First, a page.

Did you know that the National Mall used to be a creek? In fact, much of downtown DC is below sea level, and rests on old swampland. The next time it rains, walk over to the Tidal Basin and take a look at some of the low-lying areas there — you might find that some of the sidewalks are underwater… because the Tidal Basin is slowly sinking back into the creek bed underneath it.
Washington DC is on top of and surrounded by water and wetlands, yet the residents are afraid to swim or fish in its waters. In fact, the Potomac River is one of the most polluted rivers in the nation. How did the streams and waterways of the nation’s Capitol become so polluted? Is this a harbinger of things to come to the rest of the nation? In celebration of World Water Day on March 22, how can we improve our rivers and make them gleaming examples of how to restore a watershed?
Fortunately for Washington DC’s wetlands, things are turning around. The DC “bag tax” has helped raise over 4 million dollars to help restore the Anacostia Rivershed. DC is also home to numerous non-profits that look after the rivers and streams of our nation’s Capitol, and wetland clean-ups are being held every weekend to help clean up our waters. In fact, the Alice Ferguson Foundation is holding the 25th Annual Potomac Watershed Clean Up on April 6, and have multiple programs and initiatives for a Trash Free Potomac. Won’t you help celebrate World Water Day by pitching in and help clean up a stream near you?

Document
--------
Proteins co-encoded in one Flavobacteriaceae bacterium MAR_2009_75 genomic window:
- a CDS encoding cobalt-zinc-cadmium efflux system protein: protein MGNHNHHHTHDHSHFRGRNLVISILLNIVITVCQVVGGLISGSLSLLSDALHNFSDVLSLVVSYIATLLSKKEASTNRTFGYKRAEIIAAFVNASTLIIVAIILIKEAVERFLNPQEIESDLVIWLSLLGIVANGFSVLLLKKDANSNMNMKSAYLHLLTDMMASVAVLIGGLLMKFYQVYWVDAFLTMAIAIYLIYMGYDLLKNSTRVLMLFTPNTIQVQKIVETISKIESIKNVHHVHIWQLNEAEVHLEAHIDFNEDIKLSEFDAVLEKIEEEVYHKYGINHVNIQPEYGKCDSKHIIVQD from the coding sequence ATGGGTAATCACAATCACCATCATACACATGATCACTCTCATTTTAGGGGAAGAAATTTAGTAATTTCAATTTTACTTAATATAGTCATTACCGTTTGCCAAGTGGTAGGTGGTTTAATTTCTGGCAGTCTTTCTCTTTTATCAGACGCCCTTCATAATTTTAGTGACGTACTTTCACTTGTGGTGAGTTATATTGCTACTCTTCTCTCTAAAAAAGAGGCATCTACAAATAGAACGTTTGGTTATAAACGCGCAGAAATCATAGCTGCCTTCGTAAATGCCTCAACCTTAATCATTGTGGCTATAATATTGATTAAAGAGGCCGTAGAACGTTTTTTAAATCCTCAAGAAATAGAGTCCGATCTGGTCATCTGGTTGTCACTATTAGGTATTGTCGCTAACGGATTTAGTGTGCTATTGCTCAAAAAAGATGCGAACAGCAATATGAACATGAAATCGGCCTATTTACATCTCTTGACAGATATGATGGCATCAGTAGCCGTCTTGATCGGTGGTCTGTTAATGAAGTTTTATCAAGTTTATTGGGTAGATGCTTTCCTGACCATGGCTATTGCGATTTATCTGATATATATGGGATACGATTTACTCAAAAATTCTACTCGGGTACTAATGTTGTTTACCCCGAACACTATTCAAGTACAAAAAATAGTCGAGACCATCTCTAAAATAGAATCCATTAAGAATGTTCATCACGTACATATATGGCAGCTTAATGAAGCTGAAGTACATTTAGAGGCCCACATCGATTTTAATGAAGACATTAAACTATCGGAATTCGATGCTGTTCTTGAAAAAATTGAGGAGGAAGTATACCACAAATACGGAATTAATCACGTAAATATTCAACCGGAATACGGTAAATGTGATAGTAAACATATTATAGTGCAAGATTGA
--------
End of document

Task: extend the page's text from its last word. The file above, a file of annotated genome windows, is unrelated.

Check out these great organizations that clean up our water ways:
- Groundwork Anacostia
- Anacostia Watershed Society
- Anacostia Riverkeeper
- American Rivers
- Potomac Conservancy
- Potomac Riverkeeper
- Interstate Commision on the Potomac River Basin
Did we forget to list your favorite watershed non-profit? Contact us and let us know about your non-profit, and we’ll add it to the list!